The classic historical example of this sort of attitude is a rather old document left by a father, lamenting the laziness of his son and vehemently asserting that the coming generation was going to lead society into oblivion. The document came out of Sumer, one of the oldest societies to leave behind a written record. There are a few points that anyone can ween from this anecdote (which I admit is one of my favorites), but historically speaking I believe it teaches us about our own personal tendencies to see the past as a Golden Age and the present as an Iron Age as well as throws suspicion on any and all claims about decline. At least, we should be very weary of any account of decline that can't be measured in economic and military terms. Admittedly degrees of generational failure is probably the most subjective of all subjective quantities, but cultural and intellectual decline isn't much easier to place in concrete, if at all.

To be honest I haven't done the homework on this, but I do think there is a good case to be made for such declines. Historians of ancient Rome have written about how Latin literature in the latter centuries of the Empire became derivative and self-cannibalizing, something that is more or less demonstrable. Then again, Western civilization, arguably more than any other society in recorded history, is practically built on this idea of progress and decline, something we only really shook off a little over a century ago (again, arguably!). So do we just look for these patterns even when they aren't even really there, like how some cultures always looked for signs of perpetual cycles?

It's worth asking, especially if we want to wonder seriously if we've gone downhill from the age of Dorothy Parker and Truman Capote or if the disappearance into twilight of the hundreds of failed and "trashy" yet successful and known artists have given their times the appearance of being dominated only by shining cultural stars. Also there is that ugly but easy danger of sounding like, say, Neil Postman, who saw the mere existence of television and rock n' roll as irrefutable symptoms of profound social decay. In other words, we could become a cross between the old-fashioned snob and the proverbial "THE END IS NEAR" sign-waving homeless guy. So the challenge isn't only to figure out if we can really seriously talk about decline, but to do so in a way that doesn't sound crazy, reactionary, or, indeed, both.

(Join me for Part II, in which I talk about soap operas and abstract art and how they sort of represent the same thing.)
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Getting shit on by a donkey is only a little better than being shit on by an elephant [Nov. 27th, 2010|03:27 am]
There's no longer any doubt in my mind that the Obama apologists are able to piss me off worse than the worst of the ideological Republicans. At least even the obvious grifters like Sarah Palin and Christine O'Donnell go through the trouble of pretending that they give a damn about their supporters' concerns and grievances. On our side of the aisle, a liberal who dares to find the Fourth Amendment and civil liberties and gay rights and not spilling our coffers toward blowing up brown people for increasingly obscure reasons worth more than writing down points on an arbitrary partisan scorecard gets a condescending lecture about how politics are complicated and how the President is really powerless to do anything (except when a Republican is in the White House, in which case it's more than fair to blame them completely for anything you want) at best or words like "shrill" and "self-righteous" and "unserious" thrown at them.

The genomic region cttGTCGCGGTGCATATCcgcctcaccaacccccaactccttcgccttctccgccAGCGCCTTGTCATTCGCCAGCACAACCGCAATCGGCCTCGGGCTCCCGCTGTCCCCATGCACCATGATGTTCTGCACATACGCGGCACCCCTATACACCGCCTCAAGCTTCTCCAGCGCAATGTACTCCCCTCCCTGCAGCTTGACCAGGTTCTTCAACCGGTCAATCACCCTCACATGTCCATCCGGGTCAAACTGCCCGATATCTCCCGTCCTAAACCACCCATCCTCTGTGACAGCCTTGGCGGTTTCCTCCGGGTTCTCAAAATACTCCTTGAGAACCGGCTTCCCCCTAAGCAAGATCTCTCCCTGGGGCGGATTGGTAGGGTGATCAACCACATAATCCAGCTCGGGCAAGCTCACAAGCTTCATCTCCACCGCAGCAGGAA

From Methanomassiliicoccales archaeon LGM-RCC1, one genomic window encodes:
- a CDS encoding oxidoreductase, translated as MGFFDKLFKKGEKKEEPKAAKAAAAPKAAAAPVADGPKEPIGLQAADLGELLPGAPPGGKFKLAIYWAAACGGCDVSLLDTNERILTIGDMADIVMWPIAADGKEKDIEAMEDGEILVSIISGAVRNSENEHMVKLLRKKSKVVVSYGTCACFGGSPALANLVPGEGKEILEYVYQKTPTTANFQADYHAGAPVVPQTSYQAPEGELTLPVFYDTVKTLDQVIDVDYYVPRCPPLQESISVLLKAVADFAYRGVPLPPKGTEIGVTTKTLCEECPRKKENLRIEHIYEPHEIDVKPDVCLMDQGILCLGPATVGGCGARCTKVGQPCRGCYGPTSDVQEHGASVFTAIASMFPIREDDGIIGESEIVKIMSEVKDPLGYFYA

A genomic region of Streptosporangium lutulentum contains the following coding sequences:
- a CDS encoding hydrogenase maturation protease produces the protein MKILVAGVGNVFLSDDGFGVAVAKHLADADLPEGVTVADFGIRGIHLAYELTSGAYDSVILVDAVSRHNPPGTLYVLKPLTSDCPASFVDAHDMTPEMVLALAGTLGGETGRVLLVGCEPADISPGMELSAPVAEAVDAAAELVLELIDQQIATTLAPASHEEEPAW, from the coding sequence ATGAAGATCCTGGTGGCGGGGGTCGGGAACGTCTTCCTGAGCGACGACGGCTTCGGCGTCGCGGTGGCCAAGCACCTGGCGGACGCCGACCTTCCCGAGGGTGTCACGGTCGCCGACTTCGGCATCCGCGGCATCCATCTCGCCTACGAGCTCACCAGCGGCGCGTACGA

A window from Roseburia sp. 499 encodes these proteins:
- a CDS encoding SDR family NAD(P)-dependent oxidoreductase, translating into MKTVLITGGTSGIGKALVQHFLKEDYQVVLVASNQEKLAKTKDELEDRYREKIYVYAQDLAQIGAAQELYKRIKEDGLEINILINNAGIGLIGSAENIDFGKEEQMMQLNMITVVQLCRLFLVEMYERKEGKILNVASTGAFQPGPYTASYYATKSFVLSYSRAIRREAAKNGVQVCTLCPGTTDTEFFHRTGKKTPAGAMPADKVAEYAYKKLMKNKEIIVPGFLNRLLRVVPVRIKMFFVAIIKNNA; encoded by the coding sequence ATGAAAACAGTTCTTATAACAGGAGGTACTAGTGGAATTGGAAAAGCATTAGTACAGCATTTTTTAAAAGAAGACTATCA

And then we get the likes of Mark Morford and Andrew Sullivan stomping their feet and screeching about how ungrateful and downright treasonous young liberal voters are and how, like Tinkerbell, Obama needs all the liberals to clap and cheer or he just loses all his powers and it's completely your fault - yes, even the fault of you, the minimum-wage fast food restaurant employee who takes night classes at the community college and can barely afford that studio apartment in the bad neighborhood - if he doesn't get anything done. After all, isn't it reasonable to ask who is truly responsible for the state of the country: the most popular President to enter the White House in at least over a decade, who had his political party completely in control of Congress, or you liberals, who have no authentic political representation unless you happen to be represented by the likes of Bernie Sanders or Dennis Kucinich? You should have clapped harder! You should have been more grateful for the scraps he was willing to throw off the table while the lobbyists weren't looking! After all, a plan for health care reform touted by the Republicans fifteen years ago and that suspiciously looks a lot like a health industry bailout is better than no reform at all. Let's talk about how Social Security didn't cover everyone at first, anything that keeps us from having to talk about how Obama did everything he could to kill the public option before it was even presented and how he broke his promise not to push an insurance mandate. Speaking of Social Security, I'm sure even my mother who works a job she hates for less and less reward can appreciate the inevitable blog post or article from Ezra Klein or "The Nation," explaining how even Democrats should agree that the welfare state is unsustainable and how expanding the retirement age is a sensible compromise all "serious" liberals can get behind.